Jul 03, 2022
If you're concerned about your life insurance coverage after divorce, it's important to know the ins and outs when it comes to what will happen with this type of insurance policy. This post sheds light on some things that you may not have been aware of: from determining ownership to understand exclusions. It also provides tips for talking with a divorce lawyer, given the nuanced nature of life insurance contracts and how they might impact a lawsuit settlement.
Life insurance is designed to pay out a designated beneficiary when the insured passes away. Most policies also allow for the policy owner to take loans against their policy and make contributions in order to build up cash value. The premiums paid into the policy are used to build up an investment portfolio that will be used to pay future claims (thus they are referred to as "investment" policies). Some policies even provide extra coverage if the policy holder dies while traveling overseas, as well as protection for your loved ones if you become disabled.
Life insurance is purchased from an insurance company and the premiums are paid to the company periodically. The mortality rate for each policy holder is used to determine how much you will have to pay for your premium. The rates are based on a number of factors, including your health and family medical history, age and gender. Some policies also factor in occupation and hobbies as well.
If you apply for life insurance coverage today, your future premiums will be based on your present health at the time of application. This means that if you are obese, a chain smoker, or have high blood pressure, your premium will be much higher than for a similar policy on an individual with healthy living habits.
Divorce is never easy, but one thing that we can take comfort in is knowing our financial security won't be impacted by the split... right? While that sounds like a reasonable thought, the truth is life insurance coverage can be complicated if you're ending a marriage.
Life insurance policies can have a lot of stipulations and exclusions, so it's important to know the nitty-gritty details before choosing or cashing out on a plan. For example, one of the biggest question marks is how ownership in life insurance policies work in divorce.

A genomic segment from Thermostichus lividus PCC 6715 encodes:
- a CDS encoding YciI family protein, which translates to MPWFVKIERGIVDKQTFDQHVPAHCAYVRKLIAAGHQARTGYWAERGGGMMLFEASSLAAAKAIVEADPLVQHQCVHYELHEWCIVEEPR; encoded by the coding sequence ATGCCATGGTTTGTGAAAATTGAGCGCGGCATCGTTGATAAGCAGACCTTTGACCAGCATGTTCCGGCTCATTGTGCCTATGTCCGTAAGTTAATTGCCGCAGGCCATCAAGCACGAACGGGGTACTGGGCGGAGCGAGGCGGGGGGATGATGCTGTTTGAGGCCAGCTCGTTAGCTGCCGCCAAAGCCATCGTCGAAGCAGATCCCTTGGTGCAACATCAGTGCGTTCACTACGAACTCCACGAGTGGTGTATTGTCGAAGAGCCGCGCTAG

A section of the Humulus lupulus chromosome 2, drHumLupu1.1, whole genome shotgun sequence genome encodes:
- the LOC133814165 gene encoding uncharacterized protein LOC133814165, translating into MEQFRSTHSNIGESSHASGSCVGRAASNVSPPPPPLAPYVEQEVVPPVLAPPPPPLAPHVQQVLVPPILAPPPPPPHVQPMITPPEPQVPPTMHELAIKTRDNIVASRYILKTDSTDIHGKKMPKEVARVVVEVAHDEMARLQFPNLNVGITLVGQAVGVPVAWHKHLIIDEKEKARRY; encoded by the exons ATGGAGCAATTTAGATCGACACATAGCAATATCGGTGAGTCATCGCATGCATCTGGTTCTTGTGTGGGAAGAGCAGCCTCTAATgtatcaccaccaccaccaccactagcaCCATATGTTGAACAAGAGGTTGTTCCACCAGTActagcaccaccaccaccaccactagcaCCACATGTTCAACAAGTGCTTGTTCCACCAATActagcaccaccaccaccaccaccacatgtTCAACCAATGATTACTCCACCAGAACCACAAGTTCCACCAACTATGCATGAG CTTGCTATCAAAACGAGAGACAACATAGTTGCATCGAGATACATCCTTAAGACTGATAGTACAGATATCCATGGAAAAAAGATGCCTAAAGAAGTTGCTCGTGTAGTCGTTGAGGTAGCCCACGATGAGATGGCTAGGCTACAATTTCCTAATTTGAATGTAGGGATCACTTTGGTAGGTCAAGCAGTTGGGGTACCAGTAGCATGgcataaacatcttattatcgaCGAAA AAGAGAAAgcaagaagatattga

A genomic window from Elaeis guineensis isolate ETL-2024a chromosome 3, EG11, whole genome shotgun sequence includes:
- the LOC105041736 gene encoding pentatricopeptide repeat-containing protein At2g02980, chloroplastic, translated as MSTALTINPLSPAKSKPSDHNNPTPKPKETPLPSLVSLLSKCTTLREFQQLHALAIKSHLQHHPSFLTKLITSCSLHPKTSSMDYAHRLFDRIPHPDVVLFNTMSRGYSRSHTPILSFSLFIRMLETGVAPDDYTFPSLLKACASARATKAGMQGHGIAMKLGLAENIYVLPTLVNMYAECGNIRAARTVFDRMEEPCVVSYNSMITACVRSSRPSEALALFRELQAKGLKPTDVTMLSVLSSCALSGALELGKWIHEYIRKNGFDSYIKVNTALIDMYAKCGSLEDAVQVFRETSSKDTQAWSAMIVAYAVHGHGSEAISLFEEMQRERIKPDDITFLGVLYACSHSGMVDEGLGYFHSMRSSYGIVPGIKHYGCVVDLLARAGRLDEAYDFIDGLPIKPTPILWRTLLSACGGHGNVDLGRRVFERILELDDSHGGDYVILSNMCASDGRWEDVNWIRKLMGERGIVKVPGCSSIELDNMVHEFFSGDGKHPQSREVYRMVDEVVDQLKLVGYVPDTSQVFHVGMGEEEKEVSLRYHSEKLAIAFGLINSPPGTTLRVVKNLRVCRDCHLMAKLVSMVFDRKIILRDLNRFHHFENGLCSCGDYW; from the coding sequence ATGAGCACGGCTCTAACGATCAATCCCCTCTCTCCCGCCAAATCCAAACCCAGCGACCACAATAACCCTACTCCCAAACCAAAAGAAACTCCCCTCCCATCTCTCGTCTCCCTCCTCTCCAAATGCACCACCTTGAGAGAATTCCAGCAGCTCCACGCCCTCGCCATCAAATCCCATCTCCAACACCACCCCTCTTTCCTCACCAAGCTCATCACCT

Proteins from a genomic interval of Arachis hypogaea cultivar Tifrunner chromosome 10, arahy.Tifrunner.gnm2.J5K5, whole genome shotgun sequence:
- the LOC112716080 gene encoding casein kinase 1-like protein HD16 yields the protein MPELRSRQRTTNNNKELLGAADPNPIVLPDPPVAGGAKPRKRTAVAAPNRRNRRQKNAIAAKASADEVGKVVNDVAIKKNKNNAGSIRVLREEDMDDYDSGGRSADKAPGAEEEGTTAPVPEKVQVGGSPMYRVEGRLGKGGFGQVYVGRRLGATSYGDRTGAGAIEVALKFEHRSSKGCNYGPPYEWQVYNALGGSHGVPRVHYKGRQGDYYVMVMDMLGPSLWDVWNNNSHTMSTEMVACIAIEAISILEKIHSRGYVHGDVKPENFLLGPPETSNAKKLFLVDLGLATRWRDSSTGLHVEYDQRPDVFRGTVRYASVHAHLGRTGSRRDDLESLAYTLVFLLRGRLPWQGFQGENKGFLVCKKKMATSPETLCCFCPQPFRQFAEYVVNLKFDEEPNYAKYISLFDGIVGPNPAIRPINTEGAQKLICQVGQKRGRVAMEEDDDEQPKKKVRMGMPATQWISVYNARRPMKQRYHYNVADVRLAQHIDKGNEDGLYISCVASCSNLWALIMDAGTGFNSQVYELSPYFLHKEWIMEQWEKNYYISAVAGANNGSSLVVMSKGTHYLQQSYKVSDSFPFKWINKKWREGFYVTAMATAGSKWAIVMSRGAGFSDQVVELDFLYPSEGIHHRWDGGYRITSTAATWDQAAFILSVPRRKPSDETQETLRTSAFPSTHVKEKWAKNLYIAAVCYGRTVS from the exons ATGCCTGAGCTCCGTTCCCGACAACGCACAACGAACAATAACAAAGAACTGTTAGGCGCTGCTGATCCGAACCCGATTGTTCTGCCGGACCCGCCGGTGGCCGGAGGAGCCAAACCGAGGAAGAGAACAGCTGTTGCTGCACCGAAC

Married couples often take out life insurance policies to protect their family against the financial fallout of untimely deaths. However, when a couple gets divorced, existing life insurance policies can often get tangled in the legal process -- especially if one party believes he or she is still owed money.
To get a better idea of how to handle life insurance in divorce proceedings, here are some key points and steps to consider:
If a husband and wife both contribute to the payment of the life insurance policy, ownership will generally be shared by both parties. However, if one spouse pays for most of the premiums on his or her own, it's sometimes possible that he or she owns that policy. The best way to determine ownership is by reviewing the life insurance application.
If you're going through a divorce, don't assume all of your life insurance policies are part of your marital estate. It's possible that you took out additional coverage separately, so you'll want to review each policy to make sure.
There are many different types of life insurance policies on the market and each one serves a different purpose. Here are the various types and how they would be relevant in a divorce situation below.
The most basic type of policy simply pays out when the insured person passes away regardless of the cause. These policies have a very low cash value and will have only the premiums paid into them. They can be purchased at any age, but are most common among middle-aged people.
These policies pay out the value of the premium paid into the policy regardless of age, health or life expectancy rates. They are also known as "pay-as-you-go" policies as they are designed to pay out at death so there is no need for pre-funding in order to build up cash value. Whole life policies usually provide larger benefits than term life insurance, but generally will cost more each month to own because of their high cash value rate. Whole life policies are best suited for people with dependents who will be depending on them financially in the event of a premature death.
These policies pay out the full benefits no matter when they are paid out. They also allow the policy holder to make withdrawals against the cash value of their policy and, in some cases, add new premiums. However, universal life policies can have negative cash values and stop paying out if certain conditions are not met.
Very similar to universal life policies but with more flexibility for investors as to what rate of return is possible and how a policy can be structured.
Traditional burial insurance that usually has a very low cash value and is purchased in fixed amounts. These policies are not designed to replace all of the future funeral and burial expenses, but just some of them.